Rich, sweet and creamy with a sensuous ‘melt in the mouth’ texture. Chocolate is a guilty pleasure many of us share and, with Easter just around the corner, indulgence seems mandatory. But, what effect is our sweet tooth really having on our bodies and is there any scientific merit to claims that chocolate is actually good for us?
The medicinal use of chocolate has a long and rich history, with travel accounts and medical texts (dating from the 16th century) documenting a myriad of uses in the treatment of human disorders. These treatments range from the downright bizarre, to the infinitely plausible. For example:
Francisco Hernández (1577) wrote that pure cacao paste prepared as a beverage treated fever and liver disease. He also mentioned that toasted, ground cacao beans mixed with resin were effective against dysentery and that chocolate beverages were commonly prescribed to thin patients in order for them to gain “flesh.” William Hughes (1672) reported that coughs could be treated by drinking chocolate blended with cinnamon or nutmeg. While De Quélus (1718) wrote that drinking chocolate was nourishing and essential to good health. He said that drinking chocolate “repaired exhausted spirits,” preserved health, and prolonged the lives of old men. – For a more detailed overview of chocolate’s rich history, see here.
But do any of these claims hold water in the face of scientific scrutiny?
Chocolate: a way to the heart.
Dark chocolate and other cocoa products have, on a number of occasions, made the headlines as a dietary supplement and means to decrease blood pressure and modify other cardiovascular disease (CVD) risk factors (see here and here).
This line of research stemmed from observations among the Kuna Indian population in the san Blas Islands of Panama. Members of this population were seen to have particularly low rates of hypertension and CVD, coupled with an absence of age-related increases in blood pressure. Scientists theorised that theses unique medical traits were linked to high levels of cocoa intake amongst this group – On average Kuna Indians consume four 8-ounce cups of unprocessed cocoa drink per day!
One explanation for these findings is cocoa’s high flavanol content – which is thought to confer cardiovascular benefits through its effects on the circulatory system. Indeed, flavanol-rich cocoa may improve functionality of the bodies blood and lymph vessels and reduce various factors which may otherwise increase an individuals risk of CVD.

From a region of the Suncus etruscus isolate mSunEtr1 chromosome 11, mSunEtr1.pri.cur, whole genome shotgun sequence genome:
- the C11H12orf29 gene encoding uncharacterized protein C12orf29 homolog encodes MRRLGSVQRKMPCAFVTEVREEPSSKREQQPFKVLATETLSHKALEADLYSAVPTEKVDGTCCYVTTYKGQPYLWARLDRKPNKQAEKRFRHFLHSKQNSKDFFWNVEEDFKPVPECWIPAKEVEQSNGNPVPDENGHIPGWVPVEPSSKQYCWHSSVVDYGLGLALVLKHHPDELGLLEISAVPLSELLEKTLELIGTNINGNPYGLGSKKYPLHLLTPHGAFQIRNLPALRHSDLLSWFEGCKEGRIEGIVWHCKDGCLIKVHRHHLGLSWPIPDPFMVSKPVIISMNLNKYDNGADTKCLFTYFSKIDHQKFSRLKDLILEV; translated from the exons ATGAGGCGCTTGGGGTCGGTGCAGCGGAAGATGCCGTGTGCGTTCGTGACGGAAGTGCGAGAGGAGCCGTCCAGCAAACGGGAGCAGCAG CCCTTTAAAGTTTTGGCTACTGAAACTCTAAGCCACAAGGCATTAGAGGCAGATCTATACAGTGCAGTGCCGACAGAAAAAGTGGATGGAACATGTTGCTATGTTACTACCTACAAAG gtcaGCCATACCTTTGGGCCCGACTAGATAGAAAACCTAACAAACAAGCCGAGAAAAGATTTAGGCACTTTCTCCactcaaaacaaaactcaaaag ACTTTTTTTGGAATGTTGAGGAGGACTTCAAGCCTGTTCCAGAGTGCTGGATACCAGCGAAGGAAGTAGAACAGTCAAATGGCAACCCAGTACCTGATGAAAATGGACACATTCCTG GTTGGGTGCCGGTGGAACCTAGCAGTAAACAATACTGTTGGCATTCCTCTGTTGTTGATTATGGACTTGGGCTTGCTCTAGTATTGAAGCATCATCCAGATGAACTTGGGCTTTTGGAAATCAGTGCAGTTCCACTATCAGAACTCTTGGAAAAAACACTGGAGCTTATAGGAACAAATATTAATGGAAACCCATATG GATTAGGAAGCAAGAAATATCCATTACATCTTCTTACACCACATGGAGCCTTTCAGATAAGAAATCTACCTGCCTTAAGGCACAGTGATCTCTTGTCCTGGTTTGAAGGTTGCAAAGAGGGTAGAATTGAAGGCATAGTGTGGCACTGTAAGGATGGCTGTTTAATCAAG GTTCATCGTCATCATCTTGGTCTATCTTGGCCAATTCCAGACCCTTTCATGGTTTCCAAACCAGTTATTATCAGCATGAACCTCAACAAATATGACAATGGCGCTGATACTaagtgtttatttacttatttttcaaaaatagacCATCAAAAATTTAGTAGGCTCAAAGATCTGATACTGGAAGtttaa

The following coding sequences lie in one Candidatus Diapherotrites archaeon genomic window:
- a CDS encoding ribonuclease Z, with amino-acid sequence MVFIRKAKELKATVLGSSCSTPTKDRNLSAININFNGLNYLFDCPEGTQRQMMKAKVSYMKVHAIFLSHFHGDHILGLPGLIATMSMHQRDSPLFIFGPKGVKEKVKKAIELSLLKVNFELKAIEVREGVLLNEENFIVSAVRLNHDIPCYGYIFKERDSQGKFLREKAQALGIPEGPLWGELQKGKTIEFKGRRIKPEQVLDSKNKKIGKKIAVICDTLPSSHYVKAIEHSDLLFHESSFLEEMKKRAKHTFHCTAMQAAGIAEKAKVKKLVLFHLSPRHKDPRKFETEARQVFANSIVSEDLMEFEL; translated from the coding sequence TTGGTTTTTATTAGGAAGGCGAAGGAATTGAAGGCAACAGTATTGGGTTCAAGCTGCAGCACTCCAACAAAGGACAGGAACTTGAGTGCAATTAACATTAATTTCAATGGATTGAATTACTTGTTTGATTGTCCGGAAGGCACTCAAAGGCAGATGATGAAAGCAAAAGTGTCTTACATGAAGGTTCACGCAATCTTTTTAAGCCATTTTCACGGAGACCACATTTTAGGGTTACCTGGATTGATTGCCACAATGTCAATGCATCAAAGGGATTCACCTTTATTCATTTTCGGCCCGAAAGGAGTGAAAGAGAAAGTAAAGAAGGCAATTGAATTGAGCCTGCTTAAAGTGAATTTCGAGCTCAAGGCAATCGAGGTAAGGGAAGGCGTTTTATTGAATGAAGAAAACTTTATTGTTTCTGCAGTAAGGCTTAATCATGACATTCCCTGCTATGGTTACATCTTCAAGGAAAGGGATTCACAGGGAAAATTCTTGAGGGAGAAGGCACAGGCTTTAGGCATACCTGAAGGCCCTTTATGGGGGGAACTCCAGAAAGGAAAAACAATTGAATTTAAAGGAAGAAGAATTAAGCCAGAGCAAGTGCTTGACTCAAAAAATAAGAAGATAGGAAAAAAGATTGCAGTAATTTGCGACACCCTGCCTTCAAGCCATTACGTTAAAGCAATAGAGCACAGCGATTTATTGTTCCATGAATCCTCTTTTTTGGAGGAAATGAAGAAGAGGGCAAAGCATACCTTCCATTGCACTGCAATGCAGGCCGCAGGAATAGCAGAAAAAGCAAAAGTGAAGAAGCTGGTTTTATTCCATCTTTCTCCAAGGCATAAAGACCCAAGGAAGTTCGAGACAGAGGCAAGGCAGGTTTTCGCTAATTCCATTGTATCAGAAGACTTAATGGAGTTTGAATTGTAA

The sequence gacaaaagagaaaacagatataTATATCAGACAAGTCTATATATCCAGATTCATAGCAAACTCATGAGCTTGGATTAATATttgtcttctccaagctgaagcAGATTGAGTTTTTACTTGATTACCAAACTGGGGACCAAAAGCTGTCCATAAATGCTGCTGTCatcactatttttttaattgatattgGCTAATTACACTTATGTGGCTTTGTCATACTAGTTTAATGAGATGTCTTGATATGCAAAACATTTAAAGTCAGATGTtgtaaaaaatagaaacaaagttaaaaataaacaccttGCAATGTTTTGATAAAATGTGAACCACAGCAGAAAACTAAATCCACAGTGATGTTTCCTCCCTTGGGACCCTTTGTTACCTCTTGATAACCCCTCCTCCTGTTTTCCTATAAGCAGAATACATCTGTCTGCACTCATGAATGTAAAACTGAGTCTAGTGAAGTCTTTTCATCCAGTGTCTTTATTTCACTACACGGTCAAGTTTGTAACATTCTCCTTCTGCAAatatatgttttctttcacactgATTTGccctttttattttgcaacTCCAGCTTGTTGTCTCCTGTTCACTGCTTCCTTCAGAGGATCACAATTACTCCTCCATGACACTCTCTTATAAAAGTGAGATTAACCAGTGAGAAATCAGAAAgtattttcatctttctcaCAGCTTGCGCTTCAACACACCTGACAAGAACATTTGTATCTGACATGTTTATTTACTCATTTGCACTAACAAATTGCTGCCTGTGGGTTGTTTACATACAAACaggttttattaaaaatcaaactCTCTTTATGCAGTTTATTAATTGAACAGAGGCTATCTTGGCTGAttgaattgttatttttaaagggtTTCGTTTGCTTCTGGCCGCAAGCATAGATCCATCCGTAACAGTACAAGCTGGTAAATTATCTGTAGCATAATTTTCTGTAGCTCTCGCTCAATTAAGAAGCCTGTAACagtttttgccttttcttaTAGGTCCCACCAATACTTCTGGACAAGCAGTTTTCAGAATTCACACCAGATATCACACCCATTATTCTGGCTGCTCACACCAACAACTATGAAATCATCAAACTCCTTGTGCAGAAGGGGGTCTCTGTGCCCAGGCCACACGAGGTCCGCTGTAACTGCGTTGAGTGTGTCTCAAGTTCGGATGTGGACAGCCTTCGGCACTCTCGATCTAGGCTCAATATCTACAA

Alongside flavanols cocoa also contains an organic alkaloid compound called theobromine. The effects theobromine has on the body are pretty similar to those of caffeine, only slower to take effect – so perhaps a hot chocolate before bed time may not be a great idea. Alongside its caffeine-like properties, theobromine also acts as a cough suppressant, many ease the symptoms of asthma and, like flavinols, could improve cardiovascular health.
But, chocoholics beware, these findings do not prove that gorging on the brown stuff is actually good for our health. Firstly, the flavanol content of chocolate varies hugely depending on how the chocolate is processed. In fact, since flavanols are naturally bitter, these are usually thought of as unpalatable in the west and are generally reduced during the processing of our favourite chocolate treats. The cocoa powder consumed by the Kuna indians contains about 3.6% flavanols, while western chocolates range in their flavanol content – the highest being found in dark chocolate at 0.5%, while milk and white chocolate can sometimes be completely flavanol free. This means that, in commercially available chocolate products, the health benefits of flavanol are largely removed by the manufacturing process.
It’s also important to remember that most commercially available chocolate has a high caloric content and contains a significant amount of saturated fat and sugar. We know that excessive caloric intake can lead to some pretty adverse metabolic side effects (weight gain, diabetes perhaps even alzheimer’s disease) which probably negate any health benefits. This means that doctors would generally err against recommending chocolate as part of a healthy diet, with the possible exception of high quality dark chocolate.
So when it comes to a healthy body, the science of chocolate is not exactly black and white (or dark and milk) but, what about the effect it can have on the mind?
Chocolate on the brain:
in 1718 De Quélus wrote that chocolate can “repair exhausted spirits” and many people claim that indulging in the brown stuff can indeed be the perfect cure for low mood. But, how does chocolate effect the brain and, is the hedonistic pleasure of a good binge physical or psychological?
Chocolate consumption has been linked with a number of neurotransmitter systems, which play an active role in appetite, reward and mood regulation (including dopamine, serotonin and endorphins). However, there is currently insufficient evidence that these effects are specific to chocolate, or that they have an overall positive effect on mood.
Interestingly, although chocolate and junk food are regularly cited as the ‘go-to’ home remedy for malaise, extensive studies fail to find any real or lasting benefits to these binges. In fact, the opposite may be true, as often the guilt associated with a binge can leave sufferers feeling much worse!
So sadly, although a nice chunk of chocolate may provide brief pleasure and comfort, in the long term it’s more likely to prolong rather than abort a low mood.
So, chocolate is a mixed blessing. There’s almost certainly no harm in the occasional indulgence and, when it comes to high cocoa content dark chocolate it could even be beneficial. But, when it comes to our health, chocolate should definitely be considered a treat and not a lifestyle. That said, it won’t stop me enjoying my easter eggs this year!
Post by: Sarah fox